On this day in 1933 Ezra Pound met with Benito Mussolini. This was a brief, one-time talk, but it would bring out the worst in Pound's personality and lead to personal disaster; it would also inspire some of the best of modern poetry.
Pound had lived in Italy since 1924, and become increasingly political. Like many in the 20s, he had come to look upon Mussolini as Italy's salvation and a great man; when granted an audience with him he took along not just some of his poems but an eighteen-point summary of his Social Credit monetary policies. Mussolini ignored Pound's politics and thought his poems divertente (entertaining), but Pound came away impressed: he had seen the new Thomas Jefferson, and "never met anyone who seemed to GET my ideas so quickly as the boss." When Mussolini went his own dictatorial way, Pound went with him, or far enough to make a weekly series of radio broadcasts from Rome during WWII singing Mussolini's praises and denouncing American policy. The broadcasts often became rambling diatribes -- on economic or Jewish conspiracies, for example -- but they were slanderous and offensive enough to get Pound charged with treason, arrested at the end of the war, and confined for weeks in a wire cage at a detention center in Pisa. Pound was sixty here, and if something had not snapped before, it did under these conditions -- or so enough psychiatrists believed that he was judged paranoid, unfit for trial and hanging, and confined on the criminally insane ward of St. Elizabeths Hospital, Washington, D. C. for the next twelve years.
While incarcerated in Italy Pound wrote some of his best poetry, and when The Pisan Cantos were published in 1948, during his second year in St. Elizabeths Hospital, it won the Bollingen Prize. This was the inaugural year for the Bollingen, a literary award set up with great fanfare, administered by the Library of Congress, and decided by a panel of prestigious writers and academics; that it should go to a man regarded as a traitor and a lunatic brought not just debate but cartooning. The popular press had a field day: "He started out to be a bard and ended up barred" and "Pound went from bad to verse and won $1000" and "Ezra was so unbalanced he wouldn't even hang straight."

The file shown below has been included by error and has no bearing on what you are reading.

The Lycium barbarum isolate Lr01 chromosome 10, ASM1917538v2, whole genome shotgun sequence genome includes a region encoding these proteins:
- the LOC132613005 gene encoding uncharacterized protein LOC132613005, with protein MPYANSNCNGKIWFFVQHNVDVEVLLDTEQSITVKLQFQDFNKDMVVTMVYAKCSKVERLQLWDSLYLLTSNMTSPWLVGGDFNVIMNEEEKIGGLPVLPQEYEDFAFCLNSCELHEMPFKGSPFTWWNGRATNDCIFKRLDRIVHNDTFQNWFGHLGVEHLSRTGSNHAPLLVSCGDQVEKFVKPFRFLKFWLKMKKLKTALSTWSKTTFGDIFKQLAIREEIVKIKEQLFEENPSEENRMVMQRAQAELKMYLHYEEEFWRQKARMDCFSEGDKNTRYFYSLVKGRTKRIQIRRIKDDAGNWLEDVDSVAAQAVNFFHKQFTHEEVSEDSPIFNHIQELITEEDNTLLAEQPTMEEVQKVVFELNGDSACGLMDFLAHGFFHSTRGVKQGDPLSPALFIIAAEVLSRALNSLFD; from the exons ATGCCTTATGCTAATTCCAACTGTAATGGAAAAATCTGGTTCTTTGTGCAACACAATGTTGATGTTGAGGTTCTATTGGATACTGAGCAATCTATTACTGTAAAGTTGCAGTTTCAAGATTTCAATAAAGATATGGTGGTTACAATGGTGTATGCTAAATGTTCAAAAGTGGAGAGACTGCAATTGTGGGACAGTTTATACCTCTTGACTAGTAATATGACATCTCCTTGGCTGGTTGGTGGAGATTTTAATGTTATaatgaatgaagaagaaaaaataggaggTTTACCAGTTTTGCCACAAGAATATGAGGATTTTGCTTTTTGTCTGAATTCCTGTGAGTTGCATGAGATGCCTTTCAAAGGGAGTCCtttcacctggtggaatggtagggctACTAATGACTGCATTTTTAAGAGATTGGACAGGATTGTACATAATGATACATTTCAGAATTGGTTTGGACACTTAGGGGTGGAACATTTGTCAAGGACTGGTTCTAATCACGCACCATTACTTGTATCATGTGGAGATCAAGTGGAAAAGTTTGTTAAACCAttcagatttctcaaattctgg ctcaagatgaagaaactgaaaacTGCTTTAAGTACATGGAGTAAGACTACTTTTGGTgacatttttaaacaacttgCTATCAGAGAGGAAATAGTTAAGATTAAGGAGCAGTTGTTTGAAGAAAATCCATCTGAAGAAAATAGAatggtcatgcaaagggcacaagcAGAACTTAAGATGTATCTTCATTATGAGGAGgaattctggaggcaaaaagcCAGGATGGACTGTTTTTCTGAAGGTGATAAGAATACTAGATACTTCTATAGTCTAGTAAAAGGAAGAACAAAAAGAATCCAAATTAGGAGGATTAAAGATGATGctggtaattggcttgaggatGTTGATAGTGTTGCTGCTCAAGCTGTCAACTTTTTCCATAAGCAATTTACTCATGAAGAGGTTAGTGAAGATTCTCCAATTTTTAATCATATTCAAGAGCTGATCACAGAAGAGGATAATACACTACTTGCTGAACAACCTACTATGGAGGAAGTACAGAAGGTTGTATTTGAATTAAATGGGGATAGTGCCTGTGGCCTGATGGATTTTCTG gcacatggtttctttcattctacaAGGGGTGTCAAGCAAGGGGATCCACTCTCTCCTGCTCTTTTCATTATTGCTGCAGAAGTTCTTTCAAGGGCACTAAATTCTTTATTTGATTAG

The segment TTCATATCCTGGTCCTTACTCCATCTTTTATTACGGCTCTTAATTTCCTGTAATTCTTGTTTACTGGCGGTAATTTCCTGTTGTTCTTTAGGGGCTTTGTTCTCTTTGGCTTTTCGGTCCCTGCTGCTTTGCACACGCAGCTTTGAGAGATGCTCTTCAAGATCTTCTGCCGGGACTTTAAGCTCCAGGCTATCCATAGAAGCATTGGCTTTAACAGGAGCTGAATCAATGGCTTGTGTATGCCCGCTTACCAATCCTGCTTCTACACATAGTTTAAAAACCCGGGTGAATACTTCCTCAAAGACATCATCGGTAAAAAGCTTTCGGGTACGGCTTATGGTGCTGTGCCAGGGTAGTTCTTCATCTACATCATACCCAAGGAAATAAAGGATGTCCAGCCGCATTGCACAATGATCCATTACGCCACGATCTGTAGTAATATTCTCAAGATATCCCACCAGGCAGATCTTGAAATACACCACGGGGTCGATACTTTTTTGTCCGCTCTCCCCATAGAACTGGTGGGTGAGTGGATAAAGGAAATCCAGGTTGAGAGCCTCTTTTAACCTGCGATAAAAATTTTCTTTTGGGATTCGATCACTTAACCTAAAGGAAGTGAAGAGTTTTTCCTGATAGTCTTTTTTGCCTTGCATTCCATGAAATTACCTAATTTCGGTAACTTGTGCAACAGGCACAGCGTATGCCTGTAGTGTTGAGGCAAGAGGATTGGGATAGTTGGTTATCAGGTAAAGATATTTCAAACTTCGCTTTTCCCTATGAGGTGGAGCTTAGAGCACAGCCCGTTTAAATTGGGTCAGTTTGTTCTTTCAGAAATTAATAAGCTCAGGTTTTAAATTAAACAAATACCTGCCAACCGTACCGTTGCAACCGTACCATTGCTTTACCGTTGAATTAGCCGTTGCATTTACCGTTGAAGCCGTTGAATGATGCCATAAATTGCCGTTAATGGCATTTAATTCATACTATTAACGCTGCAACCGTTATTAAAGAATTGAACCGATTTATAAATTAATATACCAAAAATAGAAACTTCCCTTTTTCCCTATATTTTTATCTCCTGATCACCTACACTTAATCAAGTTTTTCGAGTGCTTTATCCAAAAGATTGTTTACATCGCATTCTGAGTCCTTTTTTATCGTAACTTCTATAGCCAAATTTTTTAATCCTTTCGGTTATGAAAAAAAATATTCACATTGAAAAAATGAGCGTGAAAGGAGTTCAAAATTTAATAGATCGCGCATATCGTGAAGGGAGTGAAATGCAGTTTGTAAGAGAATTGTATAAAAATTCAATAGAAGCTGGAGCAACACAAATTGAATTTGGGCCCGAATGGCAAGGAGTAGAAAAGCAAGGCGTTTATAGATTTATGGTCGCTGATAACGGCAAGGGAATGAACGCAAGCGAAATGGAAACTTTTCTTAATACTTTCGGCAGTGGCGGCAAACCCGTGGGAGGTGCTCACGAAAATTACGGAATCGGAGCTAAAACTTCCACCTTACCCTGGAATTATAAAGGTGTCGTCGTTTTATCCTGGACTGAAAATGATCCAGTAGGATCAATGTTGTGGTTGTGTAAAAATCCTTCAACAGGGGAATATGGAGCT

The Pisan Cantos are fragmented and allusive in style, references to mythology and Mussolini mixing freely with personal memories of
. . . Jim [James Joyce] the comedian singing:
"Blarrney castle me darlin'
you're nothing now but a StOWne"
yet say this to the Possum: a bang, not a whimper,
Time's with a bang not with a whimper,
To build the city of Dioce whose terraces are the colour of stars.
The American military censor in Pisa in 1945 eyed such lines suspiciously, thinking that the incarcerated Pound was in coded communication with those who might be up to something. When he received notice that his manuscript might have to be confiscated, Pound replied with a "NOTE TO BASE CENSOR" which attempted to explain his allusive technique, and to provide assurances that he had "nothing in the nature of cipher" up his poetic sleeve:
Mine eyes have" (given as mi-hine eyes hev) refers to the Battle Hymn of the Republic as heard from the loud speaker. There is not time or place in the narrative to give the further remarks on seeing the glory of the lord. In like manner citations from Homer or Sophokles or Confucius are brief, and serve to remind the ready reader that we were not born yesterday. . . .